Kamara’s lawyer had argued that the NEC, without any legal basis and support consistent with due process, denied and rejected his application on grounds that he is prohibited from contesting for public office as outlined in the controversial Code of Conduct (CoC).

Kamara said although he did not resign his post two years prior to the upcoming elections, “it does not warrant disqualification to contest as a candidate in Section 15.1 of the CoC.”

Cllr. Arthur Johnson said his client had already prepared his letter of resignation, but at that time President Sirleaf was not in the country to approve it, before pleading by saying “we beg this court to allow him to resign and be made to participate in the forthcoming presidential and legislative elections.”

Cllr. Johnson said though Kamara was still occupying his position at the ministry, he could not wait for the return of President Sirleaf to approve his resignation, on grounds that he was going to miss the nomination deadline.

“This is how he managed to apply and indicated on the NEC’s application form that he is an assistant minister at the Ministry of Post and Telecommunications. He never wanted to lie under oath, so he was fair enough to admit that he is serving as a presidential appointee,” Kamara’s lawyer argued.


  1. Frontpage is reporting that the Supreme Court warned the lawyers for Kamara, but here Observer is reporting that the Supreme Court warned NEC. Which do we believe?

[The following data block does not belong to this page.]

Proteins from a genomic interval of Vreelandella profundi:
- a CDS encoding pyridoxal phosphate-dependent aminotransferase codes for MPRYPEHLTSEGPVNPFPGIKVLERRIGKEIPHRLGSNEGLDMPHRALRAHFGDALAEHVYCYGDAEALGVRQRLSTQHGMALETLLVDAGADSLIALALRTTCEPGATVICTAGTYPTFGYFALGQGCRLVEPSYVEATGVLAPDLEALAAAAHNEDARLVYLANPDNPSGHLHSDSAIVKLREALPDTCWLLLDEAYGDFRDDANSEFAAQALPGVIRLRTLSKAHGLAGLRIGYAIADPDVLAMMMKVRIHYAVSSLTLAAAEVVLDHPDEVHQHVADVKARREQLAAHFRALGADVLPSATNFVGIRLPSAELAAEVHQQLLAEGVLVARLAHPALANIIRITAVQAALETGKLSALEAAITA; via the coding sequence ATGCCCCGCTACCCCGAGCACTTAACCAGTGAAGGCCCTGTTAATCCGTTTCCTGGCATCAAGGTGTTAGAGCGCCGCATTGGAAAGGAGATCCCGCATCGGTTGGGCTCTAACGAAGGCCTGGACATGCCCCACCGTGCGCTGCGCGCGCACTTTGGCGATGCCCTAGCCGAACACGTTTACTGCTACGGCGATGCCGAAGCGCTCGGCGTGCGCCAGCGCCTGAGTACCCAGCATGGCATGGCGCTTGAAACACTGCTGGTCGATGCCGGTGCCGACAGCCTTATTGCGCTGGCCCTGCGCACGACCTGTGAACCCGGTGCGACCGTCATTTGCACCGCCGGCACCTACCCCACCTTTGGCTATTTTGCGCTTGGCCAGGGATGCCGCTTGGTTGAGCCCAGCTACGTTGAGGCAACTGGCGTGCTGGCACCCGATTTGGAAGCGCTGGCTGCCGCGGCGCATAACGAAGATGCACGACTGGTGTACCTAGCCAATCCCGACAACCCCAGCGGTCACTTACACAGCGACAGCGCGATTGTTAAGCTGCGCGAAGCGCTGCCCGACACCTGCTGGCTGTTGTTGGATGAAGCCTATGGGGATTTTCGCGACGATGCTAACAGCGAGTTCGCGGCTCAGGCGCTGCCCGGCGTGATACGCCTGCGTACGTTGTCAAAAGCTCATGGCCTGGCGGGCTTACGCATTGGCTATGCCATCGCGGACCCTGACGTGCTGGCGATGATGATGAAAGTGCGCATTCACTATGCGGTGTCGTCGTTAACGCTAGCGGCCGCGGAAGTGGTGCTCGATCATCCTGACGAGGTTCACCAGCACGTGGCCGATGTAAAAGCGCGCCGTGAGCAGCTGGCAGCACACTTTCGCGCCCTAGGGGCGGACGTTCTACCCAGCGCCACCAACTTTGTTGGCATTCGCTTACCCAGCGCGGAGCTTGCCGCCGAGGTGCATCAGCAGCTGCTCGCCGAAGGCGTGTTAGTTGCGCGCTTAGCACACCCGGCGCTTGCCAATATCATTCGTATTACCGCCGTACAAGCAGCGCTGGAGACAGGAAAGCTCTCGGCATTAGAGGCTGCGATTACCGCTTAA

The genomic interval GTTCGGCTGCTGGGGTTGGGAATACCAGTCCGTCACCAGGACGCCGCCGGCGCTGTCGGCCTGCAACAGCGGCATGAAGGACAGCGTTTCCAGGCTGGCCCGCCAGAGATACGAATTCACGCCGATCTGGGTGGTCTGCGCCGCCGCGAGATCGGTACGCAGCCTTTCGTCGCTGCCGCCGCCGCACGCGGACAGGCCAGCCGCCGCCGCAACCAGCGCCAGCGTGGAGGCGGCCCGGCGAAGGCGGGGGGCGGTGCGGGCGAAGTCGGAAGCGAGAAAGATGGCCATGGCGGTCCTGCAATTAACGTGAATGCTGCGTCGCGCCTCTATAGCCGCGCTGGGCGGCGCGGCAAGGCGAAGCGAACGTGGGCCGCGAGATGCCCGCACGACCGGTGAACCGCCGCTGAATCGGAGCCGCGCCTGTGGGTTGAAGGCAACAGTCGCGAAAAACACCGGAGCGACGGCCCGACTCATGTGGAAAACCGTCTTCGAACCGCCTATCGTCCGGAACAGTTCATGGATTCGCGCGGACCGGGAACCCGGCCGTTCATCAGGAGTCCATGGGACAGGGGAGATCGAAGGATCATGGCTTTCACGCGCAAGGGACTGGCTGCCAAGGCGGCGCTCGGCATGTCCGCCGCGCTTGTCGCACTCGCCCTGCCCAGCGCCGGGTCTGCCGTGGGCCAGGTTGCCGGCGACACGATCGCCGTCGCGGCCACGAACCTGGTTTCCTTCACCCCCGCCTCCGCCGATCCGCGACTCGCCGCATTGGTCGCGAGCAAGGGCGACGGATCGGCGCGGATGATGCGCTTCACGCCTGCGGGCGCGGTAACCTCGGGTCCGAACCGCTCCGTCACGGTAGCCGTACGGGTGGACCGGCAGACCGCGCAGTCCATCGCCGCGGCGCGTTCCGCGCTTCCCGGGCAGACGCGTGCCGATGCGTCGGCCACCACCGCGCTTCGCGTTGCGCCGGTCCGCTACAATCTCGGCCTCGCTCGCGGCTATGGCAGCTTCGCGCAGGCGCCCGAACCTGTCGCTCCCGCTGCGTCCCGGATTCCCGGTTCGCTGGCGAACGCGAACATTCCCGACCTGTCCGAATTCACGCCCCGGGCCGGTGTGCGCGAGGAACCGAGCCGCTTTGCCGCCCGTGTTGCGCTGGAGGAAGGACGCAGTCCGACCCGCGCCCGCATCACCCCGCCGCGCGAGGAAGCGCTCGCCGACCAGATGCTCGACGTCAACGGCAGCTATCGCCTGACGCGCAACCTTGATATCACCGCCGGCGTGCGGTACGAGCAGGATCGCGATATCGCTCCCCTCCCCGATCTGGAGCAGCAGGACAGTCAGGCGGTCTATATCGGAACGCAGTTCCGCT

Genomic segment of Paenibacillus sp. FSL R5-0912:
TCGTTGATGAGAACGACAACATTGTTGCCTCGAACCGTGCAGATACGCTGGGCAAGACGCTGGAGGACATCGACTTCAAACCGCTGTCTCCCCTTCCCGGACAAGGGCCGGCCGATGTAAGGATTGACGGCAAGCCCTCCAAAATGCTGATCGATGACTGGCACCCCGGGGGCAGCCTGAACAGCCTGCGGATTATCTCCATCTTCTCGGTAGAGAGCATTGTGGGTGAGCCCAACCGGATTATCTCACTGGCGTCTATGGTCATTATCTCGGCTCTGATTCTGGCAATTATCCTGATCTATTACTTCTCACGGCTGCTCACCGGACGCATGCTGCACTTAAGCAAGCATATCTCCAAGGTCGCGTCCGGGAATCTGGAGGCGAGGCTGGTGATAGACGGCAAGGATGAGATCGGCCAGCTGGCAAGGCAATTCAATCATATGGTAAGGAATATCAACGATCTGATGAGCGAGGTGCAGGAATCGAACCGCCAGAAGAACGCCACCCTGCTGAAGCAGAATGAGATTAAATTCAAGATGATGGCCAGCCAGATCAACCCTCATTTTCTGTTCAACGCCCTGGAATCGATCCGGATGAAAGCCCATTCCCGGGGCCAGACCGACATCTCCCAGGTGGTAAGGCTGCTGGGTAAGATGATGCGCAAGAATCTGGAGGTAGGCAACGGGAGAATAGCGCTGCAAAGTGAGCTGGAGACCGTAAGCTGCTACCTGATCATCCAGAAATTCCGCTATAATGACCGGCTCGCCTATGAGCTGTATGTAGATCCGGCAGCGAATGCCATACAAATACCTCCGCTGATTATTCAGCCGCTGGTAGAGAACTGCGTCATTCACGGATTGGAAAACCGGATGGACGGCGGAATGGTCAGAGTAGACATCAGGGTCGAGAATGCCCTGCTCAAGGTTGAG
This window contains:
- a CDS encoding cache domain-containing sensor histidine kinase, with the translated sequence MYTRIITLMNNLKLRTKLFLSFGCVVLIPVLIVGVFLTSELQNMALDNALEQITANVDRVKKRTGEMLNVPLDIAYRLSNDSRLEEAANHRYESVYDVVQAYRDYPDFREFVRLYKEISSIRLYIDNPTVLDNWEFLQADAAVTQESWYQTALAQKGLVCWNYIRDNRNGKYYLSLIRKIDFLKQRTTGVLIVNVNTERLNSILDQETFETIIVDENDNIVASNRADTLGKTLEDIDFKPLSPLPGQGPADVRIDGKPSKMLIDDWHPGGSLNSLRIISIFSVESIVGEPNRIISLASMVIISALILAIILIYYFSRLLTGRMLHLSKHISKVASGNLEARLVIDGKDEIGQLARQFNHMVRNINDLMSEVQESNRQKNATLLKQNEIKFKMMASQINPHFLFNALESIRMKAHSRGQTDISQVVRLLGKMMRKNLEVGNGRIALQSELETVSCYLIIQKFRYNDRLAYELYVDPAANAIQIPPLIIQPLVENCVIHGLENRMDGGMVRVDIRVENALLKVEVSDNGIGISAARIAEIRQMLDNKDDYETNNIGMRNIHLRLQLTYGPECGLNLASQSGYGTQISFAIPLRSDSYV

Anyway, Justice Korkpor stated “a form is not an individual that you rely on to disqualify anyone, because you should have first invited the candidate for investigation before rejecting their nomination.” Yes Mr. Justice, the form is not the individual but the form was filled out by THE individual. So what difference does it make? And what further investigation can NEC conduct? To call the same candidate and ask him the very same questions he answered on the form: “Are you a presidential appointee and when did you resign?”

  2. The Chief Justice is right. The NEC has ONLY the authority to inform an aspirant who has not met the eligibility requirement stipulated in the COC Law that he or she has not met the eligibility requirements, and so cannot be accepted.

    The NEC does not have the jurisdiction to disqualify any aspirant…whether he or she has met the eligibility requirements or not.

    For disqualification can only happen after DUE PROCESS OF LAW. And due process of law IS only administered through the courts; and in these cases, by and through the Supreme Court AND NOT THE NEC.

  3. If the Supreme court voted 3-2, it is this vote that authorizes NEC to disqualify a candidate. The Executive branch executes the law. The Judiciary has already interpreted this law. Wait for the courts decision to show you the meaning of 3 Judges Vs 2 Judges.

    Gone to majority in silence.

  4. You want be big man in gov’t and don’t understand where to start from look for a sound person to advice first. Before you go to court have a good case and do the right thing simple as that. NEC will never deny you if you qualify to run for office. some of your just hard to deal with.

  5. Mann, Supreme Court of Liberia be real as a Supreme Court of the land. Can any Law which